I’ve seen plenty of documentaries on how tough the desert elephants have it, how it’s tough for them to find water, unlike the ones in Etosha who have boreholes to support them. In Purros there is a natural spring which seems to keep them around that area, we have seen quite a few of the elusive elephants on our various visits to Purros.
Believe it or not this track is marked on most maps of Namibia, if you follow it for about 2 days you’ll end up on a tar road. This is close to the top of the Marienfluss, at the top of the valley there is the Kunene river which forms a natural border with Angola to the north, you can’t go any further, there aren’t any roads along the river. The only way in and out of this valley is a couple of very bumpy steep tracks through the hills to the east, one is too steep to drive up, or you drive the length of the valley on this sandy track. If anyone is going to Namibia this is a must see, however I must insist that you don’t do it alone with one car!
Max has been sick for the last few days, sick babies are pretty hard work.
This is still one of my favourite places on the planet, a little bit scary when you know that hardly anyone ever visits this area. Which means if you get stuck, you get be in a fair bit of trouble.
This was taken at a campsite waterhole in Etosha, Okaukuejo I believe. To get shots like this you are going to need a few bits of kit. Besides a camera and a good lens, you’ll need a good flash, I have a Nikon SB910, something to get your flash off your camera, like some pocketwizards, and a flash x-tender. Something that is also very useful is a trustful assistant who will happily run around with flash in hand pointing it in the right direction. There is a bit of trial and error involved as the beam from the flash x-tender is very narrow. Once you get it right you get some pretty good shots.
I am going through the complete series of images from our last trip to Namibia at the end of 2013, about 30000 images or so from the 5 weeks we were there. Plenty of them are from some timelapse stuff I did, which I will get round to editing one day.
In the dry season the elephants rule the waterholes, it must be quite frightening having these behomoths bear down on a waterhole if you are something smaller, I’m pretty sure the only animal that would stand its ground is a Rhino and perhaps a herd of buffalo. I’ve watched lion flee without a second thought.
It’s important to revisit older photos in your library once in a while, I don’t mean just the ones you selected as your best shots back when you first looked them. I mean to look at all of them from a specific period or place, it doesn’t really matter how your organise your photos, as long as you organise them and stick to a system. I use year and then place, I’m not keen on letting lightroom put them into folders by day, that would drive me nuts. I then use collections for quite a few things. Maybe one day I’ll have time to tell you more about it, for now let’s just say that If I didn’t organise them I would have never found this shot of a scops owl.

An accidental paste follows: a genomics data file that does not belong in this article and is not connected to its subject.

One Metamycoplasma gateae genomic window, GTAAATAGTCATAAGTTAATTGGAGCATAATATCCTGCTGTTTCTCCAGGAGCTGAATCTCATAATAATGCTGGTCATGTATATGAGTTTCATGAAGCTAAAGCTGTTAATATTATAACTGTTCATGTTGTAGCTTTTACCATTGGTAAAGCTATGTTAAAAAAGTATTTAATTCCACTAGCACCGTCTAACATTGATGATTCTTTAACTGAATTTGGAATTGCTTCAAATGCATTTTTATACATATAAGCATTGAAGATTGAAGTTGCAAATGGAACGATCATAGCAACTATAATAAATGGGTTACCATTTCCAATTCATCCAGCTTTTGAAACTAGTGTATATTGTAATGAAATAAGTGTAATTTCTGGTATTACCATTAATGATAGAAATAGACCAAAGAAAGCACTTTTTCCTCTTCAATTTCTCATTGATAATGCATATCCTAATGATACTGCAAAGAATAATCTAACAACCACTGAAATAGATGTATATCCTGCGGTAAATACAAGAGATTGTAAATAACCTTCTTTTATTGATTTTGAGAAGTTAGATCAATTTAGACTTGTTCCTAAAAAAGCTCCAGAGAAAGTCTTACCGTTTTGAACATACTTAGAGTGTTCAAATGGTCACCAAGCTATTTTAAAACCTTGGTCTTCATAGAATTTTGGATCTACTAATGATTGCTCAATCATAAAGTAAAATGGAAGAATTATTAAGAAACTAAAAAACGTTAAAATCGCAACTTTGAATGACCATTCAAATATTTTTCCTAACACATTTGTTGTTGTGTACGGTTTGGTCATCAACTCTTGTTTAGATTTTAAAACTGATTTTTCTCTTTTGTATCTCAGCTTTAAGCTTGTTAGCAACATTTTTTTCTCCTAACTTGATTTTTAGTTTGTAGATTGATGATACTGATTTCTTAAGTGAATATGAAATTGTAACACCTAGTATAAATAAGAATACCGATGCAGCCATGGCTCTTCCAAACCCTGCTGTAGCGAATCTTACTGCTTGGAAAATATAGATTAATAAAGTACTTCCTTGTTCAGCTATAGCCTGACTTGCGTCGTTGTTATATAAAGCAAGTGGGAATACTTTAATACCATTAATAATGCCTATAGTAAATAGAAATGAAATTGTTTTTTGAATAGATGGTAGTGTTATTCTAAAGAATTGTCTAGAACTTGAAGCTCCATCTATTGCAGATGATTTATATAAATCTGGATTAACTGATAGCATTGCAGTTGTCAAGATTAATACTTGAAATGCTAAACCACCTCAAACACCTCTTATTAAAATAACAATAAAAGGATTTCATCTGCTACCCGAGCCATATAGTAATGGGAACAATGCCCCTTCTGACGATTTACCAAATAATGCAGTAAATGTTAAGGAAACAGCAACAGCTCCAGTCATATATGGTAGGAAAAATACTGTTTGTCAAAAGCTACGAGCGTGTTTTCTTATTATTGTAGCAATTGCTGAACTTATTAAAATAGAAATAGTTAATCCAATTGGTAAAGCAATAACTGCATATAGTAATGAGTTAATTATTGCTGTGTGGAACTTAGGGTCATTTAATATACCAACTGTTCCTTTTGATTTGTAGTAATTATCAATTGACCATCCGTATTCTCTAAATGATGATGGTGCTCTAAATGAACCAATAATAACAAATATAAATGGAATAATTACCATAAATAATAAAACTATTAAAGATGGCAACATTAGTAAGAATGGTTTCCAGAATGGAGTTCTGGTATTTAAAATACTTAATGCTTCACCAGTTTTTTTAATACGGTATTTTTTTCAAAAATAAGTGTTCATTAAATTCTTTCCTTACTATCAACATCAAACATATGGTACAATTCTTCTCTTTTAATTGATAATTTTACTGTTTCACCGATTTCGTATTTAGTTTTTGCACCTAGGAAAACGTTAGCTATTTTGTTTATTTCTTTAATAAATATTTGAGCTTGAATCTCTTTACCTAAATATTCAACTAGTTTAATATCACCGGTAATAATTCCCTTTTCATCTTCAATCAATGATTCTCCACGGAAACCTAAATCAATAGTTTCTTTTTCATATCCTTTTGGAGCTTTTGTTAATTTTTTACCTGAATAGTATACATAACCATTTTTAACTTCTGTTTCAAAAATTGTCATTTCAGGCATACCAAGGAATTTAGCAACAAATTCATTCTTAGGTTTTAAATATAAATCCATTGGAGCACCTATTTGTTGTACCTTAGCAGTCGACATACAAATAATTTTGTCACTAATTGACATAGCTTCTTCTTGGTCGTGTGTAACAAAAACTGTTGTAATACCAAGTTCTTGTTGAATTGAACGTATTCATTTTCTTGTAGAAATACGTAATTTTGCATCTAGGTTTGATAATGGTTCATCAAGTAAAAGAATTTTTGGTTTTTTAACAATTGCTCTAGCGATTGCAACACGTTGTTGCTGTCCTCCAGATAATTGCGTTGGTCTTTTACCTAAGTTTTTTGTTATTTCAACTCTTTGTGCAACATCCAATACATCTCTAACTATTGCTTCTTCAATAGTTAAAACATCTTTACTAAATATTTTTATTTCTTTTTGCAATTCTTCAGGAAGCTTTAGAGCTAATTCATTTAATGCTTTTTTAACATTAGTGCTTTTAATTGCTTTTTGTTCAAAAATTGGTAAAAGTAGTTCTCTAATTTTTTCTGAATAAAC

Photos don’t always have to have interesting subjects in them to be appealing. Not that the ocean is uninteresting, it’s just this is a rather simple photo of it.
To me this photo is very calm and portrays a sense of serenity, it also makes me dream of what’s under the surface, having dived in many places on the planet I do have some sense of what lies beneath. I am sure there are plenty of people out there that think it’s full of dangerous man eating beasts. In reality, at least when diving, what lies under the surface is as calming and serene as this photo. I have been up close and personal with many sharks and have only once been afraid. It’s jaws did open a few inches in front of my face as it was biting our dive masters “shark prodder”, I left the water very quickly after that. Though I do now realise it was only reacting to getting poked at with a sharp stick. Similar to what we would do.
Plenty of people only take their cameras with them when they go on holiday. There’s always opportunities to take photos, so take a camera with you wherever you go. I still haven’t been converted to smartphone photography except for snaps of Max when we are out walking or just messing about. So I tend to take my Fuji with me quite a bit, it’s light enough that I don’t really notice it if I carry it all day long. The image quality is superb and the EVF is great.
It’s as if winter just disappeared, it’s already warm enough to go out in shorts and a t-shirt in the evenings. Let’s hope it lasts!
Last year was probably the least productive year I had photographically speaking. We didn’t travel very much which is kind of understandable as Max was born. So far this year I am doing a little better, New Zealand and Venice, we’re already talking about what else. No plans have been made but there will be a few more trips for sure this year.
It’s a little more difficult to find the time to post photos and share my brief little stories on here. I also find my mind is a little more drained and lacking inspiration these days, perhaps I need to return to a place like this. The middle of nowhere, also known as the Marienfluss in Namibia.